13th February 2022

Sexual Abuse & Sexual Violence Awareness Week – #ItsNotOk

[TW: this article discusses multiple forms of trauma, including rape, sexual assault, and mental health.]

Sexual Abuse & Sexual Violence Awareness Week is the UK’s national week to raise awareness of sexual abuse and violence. Taking place in the first full week of February each year (7th – 13th February in 2022), it provides an opportunity for both organisations and individuals to engage in dialogue.

The Purpose of the Week

This is a nationwide week of events, hosted by local organisations, support groups and help centres. The aim is to spread the message that any form of sexual abuse and sexual violence is unacceptable.

Generating discussion among the general public, statutory bodies and third sector organisations about how sexual abuse and sexual violence is not ok. Empowering victims and sending out a clear message that the UK collectively will be saying ‘It’s Not Ok’.

People, companies and charities across the country have been getting involved with their own events, campaigns,
conferences, training and social media via the hashtag #ItsNotOk.

Over the past few years we have seen the steady growth in involvement in this awareness week. Countless organisations have participated with hundreds of events happening.

The message is slowly being heard – sexual abuse and sexual violence is not ok. We can only add to this by encouraging everyone to participate in the discussions, not only victims and survivors, but all of us can help shine a light.

Sexual Abuse & Sexual Violence Awareness Week’s founding organiser, Yehudis Goldsobel

More Important Than Ever

The Crime Survey England and Wales for year ending September 2021 (the most recent at the time of writing), shows this abuse is on the rise.

Police recorded:

  • 872,911 offences flagged as domestic abuse-related – a 5% increase on the previous year.
  • A 12% increase in sexual offences (170,973 offences) on the previous year.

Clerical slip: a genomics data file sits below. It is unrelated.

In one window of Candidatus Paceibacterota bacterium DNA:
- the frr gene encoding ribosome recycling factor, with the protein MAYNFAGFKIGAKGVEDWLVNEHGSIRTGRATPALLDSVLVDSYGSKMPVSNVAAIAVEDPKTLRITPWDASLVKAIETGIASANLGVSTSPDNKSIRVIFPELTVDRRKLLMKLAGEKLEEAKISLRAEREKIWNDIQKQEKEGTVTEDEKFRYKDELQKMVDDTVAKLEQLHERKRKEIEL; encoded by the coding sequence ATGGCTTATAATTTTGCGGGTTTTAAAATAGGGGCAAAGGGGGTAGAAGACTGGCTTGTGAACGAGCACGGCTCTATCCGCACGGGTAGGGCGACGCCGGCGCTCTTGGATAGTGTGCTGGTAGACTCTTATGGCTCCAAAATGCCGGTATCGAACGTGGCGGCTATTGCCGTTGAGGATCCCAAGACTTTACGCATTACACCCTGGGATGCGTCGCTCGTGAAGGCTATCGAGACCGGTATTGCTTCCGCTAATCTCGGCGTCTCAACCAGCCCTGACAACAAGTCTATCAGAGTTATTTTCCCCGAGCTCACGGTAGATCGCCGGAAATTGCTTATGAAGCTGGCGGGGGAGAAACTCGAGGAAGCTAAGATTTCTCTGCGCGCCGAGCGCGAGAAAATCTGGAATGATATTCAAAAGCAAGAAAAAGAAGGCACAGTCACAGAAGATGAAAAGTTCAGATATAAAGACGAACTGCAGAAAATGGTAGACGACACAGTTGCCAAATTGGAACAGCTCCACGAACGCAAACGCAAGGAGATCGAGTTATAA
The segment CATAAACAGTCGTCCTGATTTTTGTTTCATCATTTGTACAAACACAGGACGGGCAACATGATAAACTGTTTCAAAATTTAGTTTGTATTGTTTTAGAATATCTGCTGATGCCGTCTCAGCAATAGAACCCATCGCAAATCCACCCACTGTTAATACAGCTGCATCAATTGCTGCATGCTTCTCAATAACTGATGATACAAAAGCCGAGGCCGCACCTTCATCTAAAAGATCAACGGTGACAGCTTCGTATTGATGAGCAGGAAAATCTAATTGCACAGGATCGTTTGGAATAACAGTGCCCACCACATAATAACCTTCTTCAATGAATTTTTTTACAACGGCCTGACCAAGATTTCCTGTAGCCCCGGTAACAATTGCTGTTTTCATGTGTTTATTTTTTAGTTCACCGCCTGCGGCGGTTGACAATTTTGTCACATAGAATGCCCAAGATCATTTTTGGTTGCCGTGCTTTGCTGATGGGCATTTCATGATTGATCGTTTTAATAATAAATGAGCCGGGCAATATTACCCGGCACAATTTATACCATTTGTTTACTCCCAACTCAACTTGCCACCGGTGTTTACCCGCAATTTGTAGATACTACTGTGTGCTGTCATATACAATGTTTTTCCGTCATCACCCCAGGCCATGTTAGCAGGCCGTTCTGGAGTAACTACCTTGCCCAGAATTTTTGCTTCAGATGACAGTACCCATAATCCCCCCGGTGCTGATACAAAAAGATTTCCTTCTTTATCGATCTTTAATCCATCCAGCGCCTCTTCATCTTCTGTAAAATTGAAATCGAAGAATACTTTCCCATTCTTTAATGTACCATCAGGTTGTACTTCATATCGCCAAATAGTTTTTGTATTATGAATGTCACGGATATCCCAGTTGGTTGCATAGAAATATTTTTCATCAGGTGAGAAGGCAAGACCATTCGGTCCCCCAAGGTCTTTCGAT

• Rape offences reached the highest recorded figure to date – 63,136 offences. Accounting for 37% of all sexual offences recorded by the police.
England and Wales quarterly data, April 2009 to September 2021 (Home Office – Police recorded crime)

Local Support

One of the local organisations who are giving support is RASA (Rape and Sexual Abuse) Merseyside. Established in 1986, following the rape and murder of 21-year-old Diane Sindall in Birkenhead.

I spoke to their Engagement Officer, Emma. Emma processes referrals to counsellors and manages social media.

I chose this career because I wanted to help anyone who has been subjected to sexual violence. I am passionate about the work we do at RASA. I’m privileged that someone would share such personal disclosures.


RASA Merseyside is a professional counselling and support service. They exist to improve the mental and physical wellbeing of individuals impacted by sexual violence. Their aim is to create and facilitate a safe place, therefore enabling clients to work through personal, and sometimes painful, issues in relation to their experiences.

Our aim is to empower them to make positive choices in their own life and to help clients to begin a journey of healing through counselling and support. Being in contact with people that understand, may help someone to feel less isolated and more supported in order to take the step to cope and recover.

Our referrals have increased to around 250 a month. I’m not sure if this is because more people are aware of RASA or that this problem is increasing, I think it’s both.


Asking For It Exhibition

Asking for it Exhibition is a collaboration to support and amplify creative work about or from survivors of sexual violence. As an organisation, they aim to open a creative platform for the artists. They help those who have been subjected to sexual violence to share their art mediums in a safe open space. You can learn more about their work in their interview, here.

I first met Gabby at the North West Sexual Violence Awareness Week event held by RASA Merseyside. She delivered a poem she had written, called ‘A Reminder’. Speaking to me afterwards, she discussed Asking For It, reconciling with her past and her plans for the future.

Vorny Redmond

Aiming to do whatever it takes to spread awareness, Vorny has waived her right to anonymity. Speaking candidly about rape, domestic violence and the need for education. 

I am in the process of developing an educational program in order to register as a CIC. Centred on consent and the massive amounts of variants of how people can and can’t consent in modern life.

I was vulnerable and fell into a relationship which ended in 3 or 4 Domestic Violence Protection Orders. I had no self worth. He was done for coercion and control, arson threats, assault and Domestic Violence.

When I found out that RASA was self referral, as well as the police, I sent out a group text like, “If anyone touches you go here ASAP”. There is not one woman I know who hasn’t been in some way or another hurt at the hands or mind of a man.

That was my first time speaking about my experience and to have such a positive response was life changing for me.

Vorny Redmond